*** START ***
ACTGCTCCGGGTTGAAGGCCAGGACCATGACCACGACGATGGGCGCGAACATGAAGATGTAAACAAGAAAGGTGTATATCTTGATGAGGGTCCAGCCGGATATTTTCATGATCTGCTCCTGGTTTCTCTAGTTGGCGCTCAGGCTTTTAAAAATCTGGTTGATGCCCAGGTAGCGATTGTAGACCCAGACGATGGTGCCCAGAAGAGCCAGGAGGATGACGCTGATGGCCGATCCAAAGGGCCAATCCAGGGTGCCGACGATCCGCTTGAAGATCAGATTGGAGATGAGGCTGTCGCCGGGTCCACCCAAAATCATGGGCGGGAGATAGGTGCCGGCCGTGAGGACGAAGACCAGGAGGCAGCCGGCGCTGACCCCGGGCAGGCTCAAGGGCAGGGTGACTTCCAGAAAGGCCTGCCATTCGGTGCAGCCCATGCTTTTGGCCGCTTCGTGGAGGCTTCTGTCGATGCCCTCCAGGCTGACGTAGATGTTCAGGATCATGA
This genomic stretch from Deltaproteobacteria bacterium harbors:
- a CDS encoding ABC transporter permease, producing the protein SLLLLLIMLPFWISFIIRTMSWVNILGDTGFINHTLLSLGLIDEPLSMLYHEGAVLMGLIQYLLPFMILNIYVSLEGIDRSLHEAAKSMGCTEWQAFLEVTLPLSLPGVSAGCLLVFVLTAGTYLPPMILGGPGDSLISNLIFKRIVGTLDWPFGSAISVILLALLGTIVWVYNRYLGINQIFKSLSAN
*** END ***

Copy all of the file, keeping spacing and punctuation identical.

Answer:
ACTGCTCCGGGTTGAAGGCCAGGACCATGACCACGACGATGGGCGCGAACATGAAGATGTAAACAAGAAAGGTGTATATCTTGATGAGGGTCCAGCCGGATATTTTCATGATCTGCTCCTGGTTTCTCTAGTTGGCGCTCAGGCTTTTAAAAATCTGGTTGATGCCCAGGTAGCGATTGTAGACCCAGACGATGGTGCCCAGAAGAGCCAGGAGGATGACGCTGATGGCCGATCCAAAGGGCCAATCCAGGGTGCCGACGATCCGCTTGAAGATCAGATTGGAGATGAGGCTGTCGCCGGGTCCACCCAAAATCATGGGCGGGAGATAGGTGCCGGCCGTGAGGACGAAGACCAGGAGGCAGCCGGCGCTGACCCCGGGCAGGCTCAAGGGCAGGGTGACTTCCAGAAAGGCCTGCCATTCGGTGCAGCCCATGCTTTTGGCCGCTTCGTGGAGGCTTCTGTCGATGCCCTCCAGGCTGACGTAGATGTTCAGGATCATGA
This genomic stretch from Deltaproteobacteria bacterium harbors:
- a CDS encoding ABC transporter permease, producing the protein SLLLLLIMLPFWISFIIRTMSWVNILGDTGFINHTLLSLGLIDEPLSMLYHEGAVLMGLIQYLLPFMILNIYVSLEGIDRSLHEAAKSMGCTEWQAFLEVTLPLSLPGVSAGCLLVFVLTAGTYLPPMILGGPGDSLISNLIFKRIVGTLDWPFGSAISVILLALLGTIVWVYNRYLGINQIFKSLSAN